There was a time when I was against reform. I allude to that reform which was advocated when Mr. [Henry] Hunt* was lord of the ascendant. I have all along thought that some reform must take place, and the plan of reform brought forward by ministers is an exceedingly good one ... I think, however, that the clause which takes away the franchise of the present burgesses ought not to stand in its present form ... He could not vote for the measure as it now stood without first endeavouring to maintain the rights of all the freemen. He did not think the independent out-voters should be disfranchised.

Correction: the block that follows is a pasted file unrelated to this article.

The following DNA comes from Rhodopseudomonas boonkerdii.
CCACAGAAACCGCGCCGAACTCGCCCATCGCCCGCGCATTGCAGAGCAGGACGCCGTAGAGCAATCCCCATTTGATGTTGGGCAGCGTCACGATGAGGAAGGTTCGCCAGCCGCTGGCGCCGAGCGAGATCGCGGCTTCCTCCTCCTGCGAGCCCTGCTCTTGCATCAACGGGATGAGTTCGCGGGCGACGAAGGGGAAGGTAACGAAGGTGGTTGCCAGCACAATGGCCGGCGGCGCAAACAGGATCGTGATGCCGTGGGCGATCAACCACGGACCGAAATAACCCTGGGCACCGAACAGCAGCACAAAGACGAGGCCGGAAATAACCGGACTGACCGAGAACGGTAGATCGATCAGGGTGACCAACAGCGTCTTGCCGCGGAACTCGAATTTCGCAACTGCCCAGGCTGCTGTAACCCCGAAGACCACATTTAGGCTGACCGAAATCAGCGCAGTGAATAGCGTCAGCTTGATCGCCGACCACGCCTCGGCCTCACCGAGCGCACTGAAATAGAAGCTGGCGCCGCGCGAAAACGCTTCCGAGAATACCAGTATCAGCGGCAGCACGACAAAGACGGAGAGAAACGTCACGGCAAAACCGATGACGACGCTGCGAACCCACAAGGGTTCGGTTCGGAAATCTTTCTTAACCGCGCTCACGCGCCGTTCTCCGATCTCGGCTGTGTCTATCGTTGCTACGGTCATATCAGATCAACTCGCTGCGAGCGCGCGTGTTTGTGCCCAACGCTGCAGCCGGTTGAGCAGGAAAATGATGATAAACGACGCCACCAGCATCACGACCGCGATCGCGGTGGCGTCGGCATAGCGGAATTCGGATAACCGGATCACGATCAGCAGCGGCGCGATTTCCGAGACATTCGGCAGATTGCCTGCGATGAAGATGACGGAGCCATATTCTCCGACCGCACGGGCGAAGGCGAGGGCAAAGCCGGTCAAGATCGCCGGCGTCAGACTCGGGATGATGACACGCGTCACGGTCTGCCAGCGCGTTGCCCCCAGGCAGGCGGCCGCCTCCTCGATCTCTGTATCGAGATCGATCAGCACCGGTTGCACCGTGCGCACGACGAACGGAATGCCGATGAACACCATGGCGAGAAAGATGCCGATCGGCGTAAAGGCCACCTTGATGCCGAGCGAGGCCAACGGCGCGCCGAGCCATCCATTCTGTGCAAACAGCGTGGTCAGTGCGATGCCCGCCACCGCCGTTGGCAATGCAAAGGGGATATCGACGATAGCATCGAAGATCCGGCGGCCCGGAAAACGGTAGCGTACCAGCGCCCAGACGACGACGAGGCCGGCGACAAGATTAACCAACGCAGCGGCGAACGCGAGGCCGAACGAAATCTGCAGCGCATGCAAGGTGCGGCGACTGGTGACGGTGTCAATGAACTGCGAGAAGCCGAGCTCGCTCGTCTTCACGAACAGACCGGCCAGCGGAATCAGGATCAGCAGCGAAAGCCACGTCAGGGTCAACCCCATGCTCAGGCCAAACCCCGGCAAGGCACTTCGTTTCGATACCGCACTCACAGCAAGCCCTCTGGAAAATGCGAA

He resisted pressure to pledge himself to support the bill without reserve, arguing that disfranchisement of non-resident freemen was ‘little short of a robbery’; but he gave an assurance that he ‘would not endanger the bill by persevering in his opposition to the objectionable clause’. The corporation, whom he accused on the hustings of corruption and misappropriation of municipal revenues, vindictively put up an absentee candidate against him and challenged his qualification. After an eight-day poll, which further drained his resources, Mayhew, whose brother died during the election, was comfortably returned. He proclaimed himself ‘the friend of the people, not only from principle, but because he prided himself in belonging to the middle class’.11 He took his seat in time to vote in the ministerial minority against Gascoyne’s wrecking amendment to the reform bill, 19 Apr. 1831.